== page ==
With the FFDM-CAD combination, detection performance is at least as good as that with SFM. The detection of ductal carcinoma in situ and microcalcification clusters improved with FFDM using CAD, while the recall rate increased.
- [Show abstract] [Hide abstract]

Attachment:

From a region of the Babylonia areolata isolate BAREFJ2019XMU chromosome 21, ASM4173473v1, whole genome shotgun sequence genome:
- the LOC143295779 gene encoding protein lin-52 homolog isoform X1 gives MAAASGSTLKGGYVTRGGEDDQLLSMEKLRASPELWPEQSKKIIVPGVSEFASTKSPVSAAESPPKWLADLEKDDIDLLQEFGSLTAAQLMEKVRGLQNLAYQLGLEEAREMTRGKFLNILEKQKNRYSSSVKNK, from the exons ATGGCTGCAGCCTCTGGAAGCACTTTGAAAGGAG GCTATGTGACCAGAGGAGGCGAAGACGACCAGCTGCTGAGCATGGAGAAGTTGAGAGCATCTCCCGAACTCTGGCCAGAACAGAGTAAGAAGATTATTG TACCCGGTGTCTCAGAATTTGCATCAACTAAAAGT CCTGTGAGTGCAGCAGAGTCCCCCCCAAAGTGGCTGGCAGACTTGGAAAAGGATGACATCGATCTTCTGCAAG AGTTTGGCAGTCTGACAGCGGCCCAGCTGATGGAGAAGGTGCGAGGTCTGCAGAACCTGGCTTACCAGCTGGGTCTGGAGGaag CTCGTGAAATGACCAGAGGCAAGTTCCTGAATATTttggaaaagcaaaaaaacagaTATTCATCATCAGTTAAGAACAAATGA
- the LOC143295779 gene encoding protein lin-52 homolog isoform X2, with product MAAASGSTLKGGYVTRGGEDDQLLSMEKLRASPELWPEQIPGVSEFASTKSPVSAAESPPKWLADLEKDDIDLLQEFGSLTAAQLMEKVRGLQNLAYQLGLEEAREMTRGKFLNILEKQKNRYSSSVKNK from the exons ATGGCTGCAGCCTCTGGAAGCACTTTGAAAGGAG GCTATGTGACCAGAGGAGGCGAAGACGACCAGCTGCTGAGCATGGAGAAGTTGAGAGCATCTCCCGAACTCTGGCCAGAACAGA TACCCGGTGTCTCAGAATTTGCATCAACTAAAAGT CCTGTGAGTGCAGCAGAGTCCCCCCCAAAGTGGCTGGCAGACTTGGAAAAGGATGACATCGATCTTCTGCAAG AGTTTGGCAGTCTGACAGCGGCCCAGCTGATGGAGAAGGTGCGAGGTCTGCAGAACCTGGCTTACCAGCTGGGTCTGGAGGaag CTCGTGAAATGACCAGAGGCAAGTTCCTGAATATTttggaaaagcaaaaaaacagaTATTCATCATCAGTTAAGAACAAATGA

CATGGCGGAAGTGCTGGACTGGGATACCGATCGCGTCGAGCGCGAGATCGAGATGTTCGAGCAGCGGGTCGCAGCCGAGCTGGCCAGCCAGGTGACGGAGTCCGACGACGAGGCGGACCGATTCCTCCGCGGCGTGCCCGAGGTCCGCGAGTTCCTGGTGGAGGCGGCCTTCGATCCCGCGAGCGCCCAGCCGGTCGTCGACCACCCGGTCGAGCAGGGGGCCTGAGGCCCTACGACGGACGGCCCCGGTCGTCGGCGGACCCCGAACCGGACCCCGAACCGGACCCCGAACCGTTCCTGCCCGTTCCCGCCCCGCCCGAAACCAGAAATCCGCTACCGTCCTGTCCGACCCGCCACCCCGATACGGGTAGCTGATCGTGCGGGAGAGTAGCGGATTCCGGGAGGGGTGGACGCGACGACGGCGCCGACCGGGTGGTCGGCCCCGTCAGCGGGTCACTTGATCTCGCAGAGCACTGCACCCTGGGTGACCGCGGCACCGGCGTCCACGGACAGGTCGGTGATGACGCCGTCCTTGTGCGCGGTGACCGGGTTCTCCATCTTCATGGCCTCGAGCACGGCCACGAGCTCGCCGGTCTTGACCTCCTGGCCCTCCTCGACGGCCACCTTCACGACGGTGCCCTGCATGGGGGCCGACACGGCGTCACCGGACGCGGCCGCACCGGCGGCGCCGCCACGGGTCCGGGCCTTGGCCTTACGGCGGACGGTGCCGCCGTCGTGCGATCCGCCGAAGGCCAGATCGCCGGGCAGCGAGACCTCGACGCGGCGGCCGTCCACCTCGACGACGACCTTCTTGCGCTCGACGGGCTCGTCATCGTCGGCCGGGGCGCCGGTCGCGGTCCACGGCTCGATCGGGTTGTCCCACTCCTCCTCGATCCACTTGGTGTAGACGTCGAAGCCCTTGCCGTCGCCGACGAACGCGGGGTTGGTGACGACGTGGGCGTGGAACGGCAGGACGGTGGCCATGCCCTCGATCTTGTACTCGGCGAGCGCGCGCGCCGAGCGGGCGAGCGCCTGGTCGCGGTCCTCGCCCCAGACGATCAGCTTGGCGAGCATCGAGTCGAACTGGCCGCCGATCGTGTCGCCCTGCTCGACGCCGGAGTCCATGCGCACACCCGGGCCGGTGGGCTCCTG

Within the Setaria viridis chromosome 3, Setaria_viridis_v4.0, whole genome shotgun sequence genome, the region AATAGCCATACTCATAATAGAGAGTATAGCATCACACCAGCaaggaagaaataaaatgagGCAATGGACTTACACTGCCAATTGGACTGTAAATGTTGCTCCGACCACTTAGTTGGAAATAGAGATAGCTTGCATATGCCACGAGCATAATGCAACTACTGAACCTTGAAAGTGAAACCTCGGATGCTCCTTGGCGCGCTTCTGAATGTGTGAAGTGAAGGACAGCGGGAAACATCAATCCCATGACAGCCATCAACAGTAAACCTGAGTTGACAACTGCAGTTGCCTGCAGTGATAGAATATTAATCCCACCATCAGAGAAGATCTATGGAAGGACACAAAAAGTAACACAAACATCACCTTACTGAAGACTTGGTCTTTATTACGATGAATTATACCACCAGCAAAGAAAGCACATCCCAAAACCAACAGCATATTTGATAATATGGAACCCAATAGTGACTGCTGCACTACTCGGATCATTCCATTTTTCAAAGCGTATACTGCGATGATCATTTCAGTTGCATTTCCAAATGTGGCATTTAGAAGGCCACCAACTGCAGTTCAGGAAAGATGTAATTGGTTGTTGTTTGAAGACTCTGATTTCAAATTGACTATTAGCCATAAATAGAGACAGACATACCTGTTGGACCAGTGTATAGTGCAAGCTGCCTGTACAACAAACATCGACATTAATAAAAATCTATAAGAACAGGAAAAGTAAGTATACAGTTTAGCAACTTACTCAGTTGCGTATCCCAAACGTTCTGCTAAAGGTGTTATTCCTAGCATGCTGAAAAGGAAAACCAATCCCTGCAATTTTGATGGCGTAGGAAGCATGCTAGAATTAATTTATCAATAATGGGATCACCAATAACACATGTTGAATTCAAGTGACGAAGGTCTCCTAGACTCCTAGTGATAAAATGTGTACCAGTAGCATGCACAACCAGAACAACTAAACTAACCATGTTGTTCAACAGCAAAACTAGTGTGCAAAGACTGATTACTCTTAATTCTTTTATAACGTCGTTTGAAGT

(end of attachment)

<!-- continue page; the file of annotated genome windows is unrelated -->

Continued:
ABSTRACT: Chinese translation Computer-aided detection (CAD) has rapidly diffused into screening mammography practice despite limited and conflicting data on its clinical effect. To determine associations between CAD use during screening mammography and the incidence of ductal carcinoma in situ (DCIS) and invasive breast cancer, invasive cancer stage, and diagnostic testing. Retrospective cohort study. Medicare program. Women aged 67 to 89 years having screening mammography between 2001 and 2006 in U.S. SEER (Surveillance, Epidemiology and End Results) regions (409 459 mammograms from 163 099 women). Incident DCIS and invasive breast cancer within 1 year after mammography, invasive cancer stage, and diagnostic testing within 90 days after screening among women without breast cancer. From 2001 to 2006, CAD prevalence increased from 3.6% to 60.5%. Use of CAD was associated with greater DCIS incidence (adjusted odds ratio [OR], 1.17 [95% CI, 1.11 to 1.23]) but no difference in invasive breast cancer incidence (adjusted OR, 1.00 [CI, 0.97 to 1.03]). Among women with invasive cancer, CAD was associated with greater likelihood of stage I to II versus III to IV cancer (adjusted OR, 1.27 [CI, 1.14 to 1.41]). In women without breast cancer, CAD was associated with increased odds of diagnostic mammography (adjusted OR, 1.28 [CI, 1.27 to 1.29]), breast ultrasonography (adjusted OR, 1.07 [CI, 1.06 to 1.09]), and breast biopsy (adjusted OR, 1.10 [CI, 1.08 to 1.12]). Short follow-up for cancer stage, potential unmeasured confounding, and uncertain generalizability to younger women. Use of CAD during screening mammography among Medicare enrollees is associated with increased DCIS incidence, the diagnosis of invasive breast cancer at earlier stages, and increased diagnostic testing among women without breast cancer. Center for Healthcare Policy and Research, University of California, Davis.Annals of internal medicine 04/2013; 158(8):580-7. · 13.98 Impact Factor